Production

Coordination key in wild dog programs

Beef Central, 30/08/2012

In response to an elevated wild dog challenge across regional NSW, the state’s Livestock Health and Pest Authorities have recently completed another phase of the group’s wild dog programs, in conjunction with landholders and other agencies.

LHPA project manager for pests, Tim Seears, said the programs are part of the LHPA’s efforts to assist landholders across NSW manage wild dogs and their impacts.

“As a result of improved seasonal conditions, wild dogs are becoming an emerging issue for many landholders across the state, including areas that have not had wild dog impacts in recent years. The LHPA is committed to assisting them manage the problem,” he said.

Wild dog activity has been reported in 11 of the 14 NSW LHPA districts over the past four months.

In response, over the same period, local LHPAs have supplied 243,000 baits to accredited landholders for wild dog control and 505,000 baits issued for fox control.

Mr Seears said several local LHPAs recently coordinated aerial baiting programs, in conjunction with wild dog associations and other agencies, as a broad-scale approach targeting wild dogs in remote and inaccessible locations.

“The 2012 aerial baiting program involved over 85,000 baits being dropped along 2643km of flight path across 509 properties,” he said.

“The aerial baiting is one part of strategic programs that also include ground baiting and trapping to target dogs across the whole landscapes and land tenures. There are also programs using a mix of ground and aerial work, managed by National Parks and Wildlife Service and Forests NSW that tie in with these landholder driven programs,” he said.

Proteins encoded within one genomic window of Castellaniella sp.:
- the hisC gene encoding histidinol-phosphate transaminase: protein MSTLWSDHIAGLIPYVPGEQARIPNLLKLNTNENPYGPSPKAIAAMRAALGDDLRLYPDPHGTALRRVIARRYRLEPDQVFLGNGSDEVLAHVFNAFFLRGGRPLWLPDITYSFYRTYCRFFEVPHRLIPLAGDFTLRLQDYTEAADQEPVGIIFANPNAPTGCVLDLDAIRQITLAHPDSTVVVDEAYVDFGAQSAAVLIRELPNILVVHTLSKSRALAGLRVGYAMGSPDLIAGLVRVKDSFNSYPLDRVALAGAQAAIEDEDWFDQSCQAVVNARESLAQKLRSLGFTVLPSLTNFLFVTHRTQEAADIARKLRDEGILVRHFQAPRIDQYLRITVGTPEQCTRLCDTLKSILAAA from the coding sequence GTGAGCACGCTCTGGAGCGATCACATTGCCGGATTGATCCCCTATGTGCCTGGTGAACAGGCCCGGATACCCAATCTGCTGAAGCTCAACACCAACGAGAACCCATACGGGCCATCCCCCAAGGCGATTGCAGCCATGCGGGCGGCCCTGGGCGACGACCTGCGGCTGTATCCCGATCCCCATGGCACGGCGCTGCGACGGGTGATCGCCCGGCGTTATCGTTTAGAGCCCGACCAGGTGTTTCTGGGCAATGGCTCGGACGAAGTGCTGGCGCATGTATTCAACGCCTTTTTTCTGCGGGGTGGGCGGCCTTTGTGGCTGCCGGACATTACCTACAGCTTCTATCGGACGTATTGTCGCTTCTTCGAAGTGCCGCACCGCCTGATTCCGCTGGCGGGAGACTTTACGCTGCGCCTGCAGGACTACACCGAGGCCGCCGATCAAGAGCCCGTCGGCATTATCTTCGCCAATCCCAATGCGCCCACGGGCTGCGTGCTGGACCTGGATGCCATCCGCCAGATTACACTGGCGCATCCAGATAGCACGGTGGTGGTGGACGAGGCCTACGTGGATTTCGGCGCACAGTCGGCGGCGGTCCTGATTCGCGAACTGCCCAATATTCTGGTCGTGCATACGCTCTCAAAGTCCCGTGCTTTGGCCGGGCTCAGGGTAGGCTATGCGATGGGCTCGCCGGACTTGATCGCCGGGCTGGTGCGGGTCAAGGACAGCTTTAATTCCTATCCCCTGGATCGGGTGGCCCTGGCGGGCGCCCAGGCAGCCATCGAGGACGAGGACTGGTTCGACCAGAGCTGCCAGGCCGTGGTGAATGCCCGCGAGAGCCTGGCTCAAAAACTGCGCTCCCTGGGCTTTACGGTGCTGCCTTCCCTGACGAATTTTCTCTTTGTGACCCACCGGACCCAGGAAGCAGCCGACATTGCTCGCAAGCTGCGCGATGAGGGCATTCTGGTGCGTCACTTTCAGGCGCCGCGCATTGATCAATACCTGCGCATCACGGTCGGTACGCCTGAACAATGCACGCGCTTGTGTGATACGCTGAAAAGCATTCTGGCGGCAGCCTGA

Without the cooperation of the local wild dog associations, consisting of landholders and public land managers, aerial baiting programs such as these would not be successful, Mr Seears said.

“It is their local knowledge that ensures effort is targeted at the correct ridge or drainage line wild dogs travel.”

“Following aerial baiting, it is critical that producers continue to report wild dog activity to the LHPA as soon as possible, as this will assist in assessing the effectiveness and to enable follow up programs to be implemented to capitalise on reduced populations from the aerial baiting.”

Local LHPAs have responsibility for coordinating wild dog management and providing advice and support to landholders to enable them to meet their obligations under the Rural Lands Protection Act 1998 and Pest Control Order.

At a state level, the LHPA works closely with the NSW Department of Primary Industries’ Invasive Species Unit on ensuring cooperation between agencies involved in wild dog management in NSW. 

In the New England region, the New England LHPA  is reminding landholders to remain vigilant and report sightings and signs of predation.

Senior Ranger with the New England LHPA, Mark Tarrant, said the region's 2012 aerial baiting program concluded recently with the LHPA conducting de-briefing with all 20 Wild Dog Control Associations (WDCAs) and agency partners in the area.

“The 2012 program saw 50,548 aerial meat baits dropped over1264km from Tenterfield in the north to Yarrowitch and Nowendoc in the south of this LHPA district,” he said.

“Following aerial baiting it is critical that producers continue to report to us if they see wild dogs on their property or have stock attacks or losses as soon as possible as this will allow staff to put in place necessary follow up programs.

“Wild dogs can live basically undetected in many areas, so even if you think wild dogs are not a problem on your property they may be causing problems for your neighbour or other people in your community.”

HAVE YOUR SAY

Your email address will not be published.

Your comment will not appear until it has been moderated.
Contributions that contravene our Comments Policy will not be published.

Comments

Get Beef Central's news headlines emailed to you -
FREE!